Monday, June 28, 2010

My Writing Stages a la Robert Pattinson's Hair

Confession: I've watched the Eclipse trailer way too many times. It seems everywhere I turn, Robert Pattinson is right there. Not that I'm complaining or anything, but it overwhelms me.

That is, until I see his hair.

Okay, okay... Who hasn't seen his hair, right? There are people who even keep tabs on the darned hairstyles and everything. But I saw it in a different light. Those brown locks that make tweens squeal their throats out made me remember something.

The writing stages of my manuscripts.

Here's what I mean:

First draft: Some writers outline, some don't. My first drafts are a no-man's land. I don't outline, don't plan ahead, just sit down and write. No idea gets left behind. Typos run amok. Once I finish the draft, it looks like this:

Second Draft: I read through my manuscript in order to fix plot holes. Maybe a scene should be cut because it's not right for the tone or the pacing. Maybe my main character is a sweetheart and shouldn't stab that pesky villain after all. Overall, I tackle big picture problems. My second version looks a bit like this:

Third draft: Line-editing begins. Grammar issues? Gone. Passive voice? Hasta la vista, baby. I pay careful attention to how well the sentences flow one after the other. If something feels off or forced, I cut it. The end result is similar to this:

Fourth draft: I edit according to critique partner and beta feedback. They take care of telling me if something rocks or sucks. One beta in particular enjoys asking questions. A LOT. That's cool, though--the manuscript turns out to be stronger because of it. It ends up being tighter, shorter, and less of an eye sore. My baby finally grows into a clean-cut version of what started out as an idea:

There you have it, folks. Robert Pattinson's hair reminds me of writing.

Am I nuts or what?

Now tell me: what do your drafts look like?


  1. oh my God, *awards 1 million genius points* This was hysterical, and actually a fantastic metaphor.
    pls allow me to incorporate other hottie.
    1st draft:

    that was WAY too much fun (and I did it at work too...)

  2. This is made of such win. The thing is, this all makes perfect sense to me. I always find connections where you'd never think they'd exist-and sometimes still don't. Anyways, this is an awesome metaphor if I've ever seen one!

  3. Fantastic! Loved your metaphor. Editing drafts is EXACTLY like Pattinson's changing hair. You are brilliant.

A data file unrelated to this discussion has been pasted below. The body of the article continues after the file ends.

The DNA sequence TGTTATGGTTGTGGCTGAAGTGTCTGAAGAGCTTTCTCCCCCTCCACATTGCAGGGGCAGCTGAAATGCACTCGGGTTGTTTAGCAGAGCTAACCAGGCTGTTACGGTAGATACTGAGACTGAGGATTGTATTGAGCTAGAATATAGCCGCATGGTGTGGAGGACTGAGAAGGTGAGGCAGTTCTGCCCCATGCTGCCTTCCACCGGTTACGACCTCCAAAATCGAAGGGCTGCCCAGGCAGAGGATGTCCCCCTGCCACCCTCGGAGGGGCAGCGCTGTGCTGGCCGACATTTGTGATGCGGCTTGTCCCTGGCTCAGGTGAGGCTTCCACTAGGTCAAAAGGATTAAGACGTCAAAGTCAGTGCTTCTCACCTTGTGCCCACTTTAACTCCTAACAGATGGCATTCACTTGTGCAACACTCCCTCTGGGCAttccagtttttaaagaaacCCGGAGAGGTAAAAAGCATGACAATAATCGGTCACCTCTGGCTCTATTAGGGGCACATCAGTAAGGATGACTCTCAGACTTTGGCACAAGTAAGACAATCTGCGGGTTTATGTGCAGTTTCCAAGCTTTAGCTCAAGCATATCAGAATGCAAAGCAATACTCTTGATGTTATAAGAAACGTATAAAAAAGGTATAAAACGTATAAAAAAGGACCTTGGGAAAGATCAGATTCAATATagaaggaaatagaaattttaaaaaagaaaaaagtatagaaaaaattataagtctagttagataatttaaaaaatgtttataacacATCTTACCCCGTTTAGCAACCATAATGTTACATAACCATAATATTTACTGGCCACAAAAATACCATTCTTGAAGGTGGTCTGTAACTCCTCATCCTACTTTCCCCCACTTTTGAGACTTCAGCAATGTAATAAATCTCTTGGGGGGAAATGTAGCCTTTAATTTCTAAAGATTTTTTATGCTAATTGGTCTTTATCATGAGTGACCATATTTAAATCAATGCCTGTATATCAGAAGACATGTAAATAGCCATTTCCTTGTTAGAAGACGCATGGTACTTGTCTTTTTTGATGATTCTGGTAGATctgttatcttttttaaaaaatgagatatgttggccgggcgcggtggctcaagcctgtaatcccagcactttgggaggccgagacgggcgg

4. I have to've seen the Eclipse trailer way too many times!!! :)

  5. OMG I love this!!! Beautiful analogy. Well, you know what I mean!

  6. Oh wow!!!!! I love your stages of writing a la Pattinson's hair!!!! Excellent.

    I'm still at the long and drafty and windswept look I think! LOL! I kind of like the wild untamed locks though..!

    Take care

  7. What a unique way of showing your draft stages! That second picture of Rob is quite handsome.

    My drafts look exactly like yours. I start out not outlining, but then when I feel lost (and this happens soon) I begin the outlining process but I only go so far. Right now I have no idea how my second book will end, but that's fine with me. Maybe I should only outline the beginning, and let the rest go where it may. That is, if it works. xD

    Then I take out all the grammar (usually just incorrect usage of the apostraphe) and spelling errors, and everything else that drags my book down. And if I'm feeling like a perfectionist, which is often, I throw in a few more drafts.

  8. This is hilarious and awesome post, and I concur!

  9. This is great. I will never look at writing the same. LOL

  10. An interesting way of comparing your works to his hair, I have yet to decide what my MS looks like when going through drafts though. I will research other people's hair styles to see if they remind me of my MS. Off to Google.

    Write on!

  11. This was a brilliant analogy, and the best Twilight-related post I've ever seen

  12. Haha! This is great; so imaginative!!! For real, his hair was wonky (there ain't no other word to describe it) at first--the shorter look is better. The goal is the same for MSs--great analogy.

  13. This may be one of the best things I've ever seen.

  14. Coolest comparison I've seen yet. :) It takes a lot to not hate the writing process, but R-Pattz did that!

  15. And I just found my new favorite blog.
    That's awesome. Thank you!

  16. That was hilarious. I don't think I've ever seen something that accurate about a randomized style of writing--I can so relate to it and it makes perfect sense. Great stuff!